Demand for first doses plummeted at the end of May and recently only a few thousand first doses have been administered a day.
The province launched a lottery with three $1-million payouts and other prizes to entice people to get vaccinated, but that hasn’t appeared to have significantly increased demand among people who haven’t been vaccinated. The province has already awarded one of the jackpots, and the remaining draws are only open to people who are fully immunized, which the government hopes will convince holdouts to schedule second shots.
Jim Kellner, an infectious-disease expert and pediatrician at Alberta Children’s Hospital in Calgary, said the province’s vaccine coverage is “good, not great.” Without higher numbers of people fully vaccinated, he said the province would remain at risk of significant outbreaks.
“We’re up against it now with variants, and with each of the successive variants, but particularly with the Alpha variant and Delta variant, we know that you really need two doses of vaccine to be fully protected,” he said.
“If you get one dose, you’re decently protected but not as well and likely not as for long.”
Dr. Kellner said people likely feel less urgency to get vaccinated after Alberta removed all public-health restrictions. The government has sent the message things are safe even at the current levels of vaccination, he said.
“There’s a risk that we shot ourselves in the foot here because by opening up widely and by making public pronouncements that we’re doing well enough to open up, any incentive to get that second dose has been going away,” he said.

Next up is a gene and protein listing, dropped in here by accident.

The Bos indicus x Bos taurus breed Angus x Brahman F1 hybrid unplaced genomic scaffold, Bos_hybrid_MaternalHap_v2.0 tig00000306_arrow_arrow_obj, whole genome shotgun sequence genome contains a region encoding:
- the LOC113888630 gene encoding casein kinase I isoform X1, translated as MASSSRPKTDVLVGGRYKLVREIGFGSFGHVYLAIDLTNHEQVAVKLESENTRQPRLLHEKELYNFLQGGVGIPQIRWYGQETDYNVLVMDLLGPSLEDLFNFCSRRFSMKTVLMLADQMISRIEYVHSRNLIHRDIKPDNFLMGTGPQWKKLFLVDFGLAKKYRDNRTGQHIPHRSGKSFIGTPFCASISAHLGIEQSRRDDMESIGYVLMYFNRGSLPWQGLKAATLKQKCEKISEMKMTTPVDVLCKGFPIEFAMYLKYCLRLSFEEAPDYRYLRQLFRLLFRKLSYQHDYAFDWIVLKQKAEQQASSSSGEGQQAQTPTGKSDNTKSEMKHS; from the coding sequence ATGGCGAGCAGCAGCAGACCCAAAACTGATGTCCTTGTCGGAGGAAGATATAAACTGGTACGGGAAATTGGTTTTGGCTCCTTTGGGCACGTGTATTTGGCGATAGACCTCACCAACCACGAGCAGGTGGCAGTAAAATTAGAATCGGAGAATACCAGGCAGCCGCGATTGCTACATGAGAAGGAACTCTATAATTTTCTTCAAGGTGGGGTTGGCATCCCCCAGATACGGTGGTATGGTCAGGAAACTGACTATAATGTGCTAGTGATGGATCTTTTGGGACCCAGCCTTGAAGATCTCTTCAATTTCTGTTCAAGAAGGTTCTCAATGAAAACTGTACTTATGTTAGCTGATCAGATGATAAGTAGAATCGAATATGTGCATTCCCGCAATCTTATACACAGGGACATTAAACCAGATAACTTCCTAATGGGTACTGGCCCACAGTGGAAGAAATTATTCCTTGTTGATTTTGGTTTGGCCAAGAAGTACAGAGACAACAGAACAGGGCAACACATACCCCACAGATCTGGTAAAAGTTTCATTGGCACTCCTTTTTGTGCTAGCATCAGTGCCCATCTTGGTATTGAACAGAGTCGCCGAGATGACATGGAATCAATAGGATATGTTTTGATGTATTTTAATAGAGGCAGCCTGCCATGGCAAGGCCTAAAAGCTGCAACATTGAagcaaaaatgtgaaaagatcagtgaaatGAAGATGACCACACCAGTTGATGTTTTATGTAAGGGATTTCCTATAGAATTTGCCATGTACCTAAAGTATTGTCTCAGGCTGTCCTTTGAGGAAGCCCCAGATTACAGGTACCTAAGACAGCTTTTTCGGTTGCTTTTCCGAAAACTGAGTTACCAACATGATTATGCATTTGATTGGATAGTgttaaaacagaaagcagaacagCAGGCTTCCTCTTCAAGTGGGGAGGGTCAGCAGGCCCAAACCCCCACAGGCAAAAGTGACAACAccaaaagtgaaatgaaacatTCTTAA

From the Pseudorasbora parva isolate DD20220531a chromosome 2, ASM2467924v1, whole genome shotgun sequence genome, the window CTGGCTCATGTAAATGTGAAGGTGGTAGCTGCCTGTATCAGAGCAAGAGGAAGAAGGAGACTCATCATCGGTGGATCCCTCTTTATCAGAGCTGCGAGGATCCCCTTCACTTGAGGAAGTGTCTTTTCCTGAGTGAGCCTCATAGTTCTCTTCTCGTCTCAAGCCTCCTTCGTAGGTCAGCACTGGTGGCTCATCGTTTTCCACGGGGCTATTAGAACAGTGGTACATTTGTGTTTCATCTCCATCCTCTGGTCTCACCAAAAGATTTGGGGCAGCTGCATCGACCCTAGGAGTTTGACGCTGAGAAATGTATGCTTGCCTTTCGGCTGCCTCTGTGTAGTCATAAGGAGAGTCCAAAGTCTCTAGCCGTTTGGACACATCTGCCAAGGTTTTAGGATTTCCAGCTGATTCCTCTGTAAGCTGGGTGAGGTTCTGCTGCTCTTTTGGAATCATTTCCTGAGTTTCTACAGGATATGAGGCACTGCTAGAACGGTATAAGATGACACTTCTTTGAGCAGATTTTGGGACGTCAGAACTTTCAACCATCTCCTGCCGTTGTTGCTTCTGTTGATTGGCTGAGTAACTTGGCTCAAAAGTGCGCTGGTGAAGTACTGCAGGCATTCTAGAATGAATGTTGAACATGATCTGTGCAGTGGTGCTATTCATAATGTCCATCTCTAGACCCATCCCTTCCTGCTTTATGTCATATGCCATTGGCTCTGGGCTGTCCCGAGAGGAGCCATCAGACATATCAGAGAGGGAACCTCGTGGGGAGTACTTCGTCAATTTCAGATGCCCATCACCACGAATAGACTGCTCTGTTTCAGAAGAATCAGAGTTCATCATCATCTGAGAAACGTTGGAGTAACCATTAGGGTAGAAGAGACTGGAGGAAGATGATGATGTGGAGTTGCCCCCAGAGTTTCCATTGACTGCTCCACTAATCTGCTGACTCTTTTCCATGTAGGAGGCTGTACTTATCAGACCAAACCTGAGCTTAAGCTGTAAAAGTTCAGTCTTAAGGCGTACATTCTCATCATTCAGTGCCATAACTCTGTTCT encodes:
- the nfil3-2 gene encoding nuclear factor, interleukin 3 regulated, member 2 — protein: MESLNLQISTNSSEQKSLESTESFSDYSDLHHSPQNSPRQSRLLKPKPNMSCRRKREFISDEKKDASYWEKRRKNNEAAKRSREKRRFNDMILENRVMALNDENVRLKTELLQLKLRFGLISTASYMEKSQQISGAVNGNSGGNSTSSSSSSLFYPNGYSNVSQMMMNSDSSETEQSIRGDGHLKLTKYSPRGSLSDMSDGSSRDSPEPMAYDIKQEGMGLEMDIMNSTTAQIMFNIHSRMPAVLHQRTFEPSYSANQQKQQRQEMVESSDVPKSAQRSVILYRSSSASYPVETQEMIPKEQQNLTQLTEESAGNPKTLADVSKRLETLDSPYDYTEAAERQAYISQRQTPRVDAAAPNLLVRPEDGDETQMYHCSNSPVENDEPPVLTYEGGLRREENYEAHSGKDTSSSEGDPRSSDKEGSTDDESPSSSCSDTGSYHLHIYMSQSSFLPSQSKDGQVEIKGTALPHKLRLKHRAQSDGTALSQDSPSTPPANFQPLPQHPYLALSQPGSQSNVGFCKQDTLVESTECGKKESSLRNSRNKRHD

Jean-Christophe Boucher, a University of Calgary political science professor who has conducted research on the causes of vaccine hesitancy, said public-health officials face problems with any vaccine that requires a booster when it comes to ensuring people get those subsequent shots.
Dr. Boucher said other jurisdictions such as Israel and Britain have also had problems getting some people to show up for their second dose. He said the urgency people felt to get that first shot has faded because some will conclude they have enough protection already, especially as infections continue to decline.
“There is a part of the population who got vaccinated because they were afraid of COVID,” he said.
Many people became eligible for vaccines during a punishing third wave that brought back significant public-health restrictions. But the province is now fully open, with just a few dozen new infections a day compared with 2,500 at the peak of the third wave.
Dr. Boucher agreed that opening up as quickly as Alberta did removed incentives to get vaccinated because the government can no longer make the argument that people need to get vaccinated in order for life to return to normal.
He said the province’s refusal to consider policies such as vaccine passports – Premier Jason Kenney has repeatedly ruled out the idea – or other measures tying vaccines to additional privileges means that people who either haven’t had their first shot or are waiting for a booster likely won’t feel any urgency to book a shot.